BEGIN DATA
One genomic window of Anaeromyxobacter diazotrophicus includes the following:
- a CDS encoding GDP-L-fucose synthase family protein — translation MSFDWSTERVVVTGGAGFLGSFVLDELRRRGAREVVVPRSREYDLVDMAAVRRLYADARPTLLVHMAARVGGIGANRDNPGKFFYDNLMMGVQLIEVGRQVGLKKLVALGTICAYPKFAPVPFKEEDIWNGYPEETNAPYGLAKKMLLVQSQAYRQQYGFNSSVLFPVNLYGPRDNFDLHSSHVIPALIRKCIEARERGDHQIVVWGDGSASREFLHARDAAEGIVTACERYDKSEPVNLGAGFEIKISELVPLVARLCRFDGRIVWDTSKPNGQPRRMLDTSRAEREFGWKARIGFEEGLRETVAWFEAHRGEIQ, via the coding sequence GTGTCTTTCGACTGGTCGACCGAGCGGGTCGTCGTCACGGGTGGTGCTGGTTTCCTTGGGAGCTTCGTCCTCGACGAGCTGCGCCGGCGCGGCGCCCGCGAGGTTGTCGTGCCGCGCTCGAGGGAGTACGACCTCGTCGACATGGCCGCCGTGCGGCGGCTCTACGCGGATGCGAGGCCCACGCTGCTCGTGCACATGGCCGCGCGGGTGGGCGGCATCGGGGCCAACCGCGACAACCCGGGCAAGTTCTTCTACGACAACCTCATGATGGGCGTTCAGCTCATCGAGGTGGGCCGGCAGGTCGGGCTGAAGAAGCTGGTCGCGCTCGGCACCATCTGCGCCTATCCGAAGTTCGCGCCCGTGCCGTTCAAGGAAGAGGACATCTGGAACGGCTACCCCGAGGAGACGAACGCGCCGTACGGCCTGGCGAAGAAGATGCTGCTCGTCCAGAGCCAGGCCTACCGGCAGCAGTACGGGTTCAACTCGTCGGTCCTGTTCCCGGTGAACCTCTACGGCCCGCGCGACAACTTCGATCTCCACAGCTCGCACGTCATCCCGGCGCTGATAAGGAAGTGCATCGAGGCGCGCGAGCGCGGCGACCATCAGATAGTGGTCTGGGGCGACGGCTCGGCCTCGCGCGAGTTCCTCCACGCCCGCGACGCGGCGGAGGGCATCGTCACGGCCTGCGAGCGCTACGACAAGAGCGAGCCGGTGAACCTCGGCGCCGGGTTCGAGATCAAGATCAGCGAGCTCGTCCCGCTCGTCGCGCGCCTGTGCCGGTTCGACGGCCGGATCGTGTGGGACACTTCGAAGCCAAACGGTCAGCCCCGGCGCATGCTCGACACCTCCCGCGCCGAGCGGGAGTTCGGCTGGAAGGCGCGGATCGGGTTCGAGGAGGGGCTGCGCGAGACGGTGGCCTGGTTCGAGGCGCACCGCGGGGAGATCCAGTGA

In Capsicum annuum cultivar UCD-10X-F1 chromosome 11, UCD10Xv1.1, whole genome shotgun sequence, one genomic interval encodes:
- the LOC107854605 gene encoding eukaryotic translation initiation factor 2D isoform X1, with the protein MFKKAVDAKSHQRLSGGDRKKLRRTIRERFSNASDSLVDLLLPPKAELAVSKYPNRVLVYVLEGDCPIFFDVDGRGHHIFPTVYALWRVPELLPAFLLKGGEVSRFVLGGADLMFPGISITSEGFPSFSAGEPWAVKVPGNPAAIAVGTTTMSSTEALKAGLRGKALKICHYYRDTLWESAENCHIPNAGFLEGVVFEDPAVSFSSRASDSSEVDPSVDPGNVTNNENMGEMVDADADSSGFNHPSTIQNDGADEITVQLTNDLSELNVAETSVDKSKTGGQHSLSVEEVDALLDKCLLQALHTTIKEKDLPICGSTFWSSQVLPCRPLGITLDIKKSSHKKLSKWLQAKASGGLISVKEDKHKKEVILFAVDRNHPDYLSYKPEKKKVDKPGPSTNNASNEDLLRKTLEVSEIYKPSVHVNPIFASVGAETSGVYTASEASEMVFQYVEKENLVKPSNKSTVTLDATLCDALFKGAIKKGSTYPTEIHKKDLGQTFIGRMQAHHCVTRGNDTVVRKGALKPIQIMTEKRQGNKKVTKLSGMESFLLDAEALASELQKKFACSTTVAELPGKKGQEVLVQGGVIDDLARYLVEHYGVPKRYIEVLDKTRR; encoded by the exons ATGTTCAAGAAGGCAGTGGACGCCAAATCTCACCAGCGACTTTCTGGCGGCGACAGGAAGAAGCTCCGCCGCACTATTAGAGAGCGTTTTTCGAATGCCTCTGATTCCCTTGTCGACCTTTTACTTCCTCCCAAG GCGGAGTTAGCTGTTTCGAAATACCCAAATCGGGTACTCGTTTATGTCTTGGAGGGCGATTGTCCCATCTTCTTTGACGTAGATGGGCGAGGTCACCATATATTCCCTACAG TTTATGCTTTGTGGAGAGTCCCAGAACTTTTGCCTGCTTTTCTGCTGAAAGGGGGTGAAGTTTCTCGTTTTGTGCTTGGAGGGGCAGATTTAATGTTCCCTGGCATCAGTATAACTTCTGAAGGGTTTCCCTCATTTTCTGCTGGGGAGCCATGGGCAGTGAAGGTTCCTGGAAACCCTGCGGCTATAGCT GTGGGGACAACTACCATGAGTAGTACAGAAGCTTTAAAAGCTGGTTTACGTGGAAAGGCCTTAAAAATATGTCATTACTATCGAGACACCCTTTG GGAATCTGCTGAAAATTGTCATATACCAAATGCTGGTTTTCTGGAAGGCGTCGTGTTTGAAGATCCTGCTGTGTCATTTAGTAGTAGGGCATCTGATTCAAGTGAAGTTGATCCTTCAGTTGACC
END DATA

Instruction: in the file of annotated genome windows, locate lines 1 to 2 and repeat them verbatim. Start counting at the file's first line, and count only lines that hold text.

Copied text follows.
One genomic window of Anaeromyxobacter diazotrophicus includes the following:
- a CDS encoding GDP-L-fucose synthase family protein — translation MSFDWSTERVVVTGGAGFLGSFVLDELRRRGAREVVVPRSREYDLVDMAAVRRLYADARPTLLVHMAARVGGIGANRDNPGKFFYDNLMMGVQLIEVGRQVGLKKLVALGTICAYPKFAPVPFKEEDIWNGYPEETNAPYGLAKKMLLVQSQAYRQQYGFNSSVLFPVNLYGPRDNFDLHSSHVIPALIRKCIEARERGDHQIVVWGDGSASREFLHARDAAEGIVTACERYDKSEPVNLGAGFEIKISELVPLVARLCRFDGRIVWDTSKPNGQPRRMLDTSRAEREFGWKARIGFEEGLRETVAWFEAHRGEIQ, via the coding sequence GTGTCTTTCGACTGGTCGACCGAGCGGGTCGTCGTCACGGGTGGTGCTGGTTTCCTTGGGAGCTTCGTCCTCGACGAGCTGCGCCGGCGCGGCGCCCGCGAGGTTGTCGTGCCGCGCTCGAGGGAGTACGACCTCGTCGACATGGCCGCCGTGCGGCGGCTCTACGCGGATGCGAGGCCCACGCTGCTCGTGCACATGGCCGCGCGGGTGGGCGGCATCGGGGCCAACCGCGACAACCCGGGCAAGTTCTTCTACGACAACCTCATGATGGGCGTTCAGCTCATCGAGGTGGGCCGGCAGGTCGGGCTGAAGAAGCTGGTCGCGCTCGGCACCATCTGCGCCTATCCGAAGTTCGCGCCCGTGCCGTTCAAGGAAGAGGACATCTGGAACGGCTACCCCGAGGAGACGAACGCGCCGTACGGCCTGGCGAAGAAGATGCTGCTCGTCCAGAGCCAGGCCTACCGGCAGCAGTACGGGTTCAACTCGTCGGTCCTGTTCCCGGTGAACCTCTACGGCCCGCGCGACAACTTCGATCTCCACAGCTCGCACGTCATCCCGGCGCTGATAAGGAAGTGCATCGAGGCGCGCGAGCGCGGCGACCATCAGATAGTGGTCTGGGGCGACGGCTCGGCCTCGCGCGAGTTCCTCCACGCCCGCGACGCGGCGGAGGGCATCGTCACGGCCTGCGAGCGCTACGACAAGAGCGAGCCGGTGAACCTCGGCGCCGGGTTCGAGATCAAGATCAGCGAGCTCGTCCCGCTCGTCGCGCGCCTGTGCCGGTTCGACGGCCGGATCGTGTGGGACACTTCGAAGCCAAACGGTCAGCCCCGGCGCATGCTCGACACCTCCCGCGCCGAGCGGGAGTTCGGCTGGAAGGCGCGGATCGGGTTCGAGGAGGGGCTGCGCGAGACGGTGGCCTGGTTCGAGGCGCACCGCGGGGAGATCCAGTGA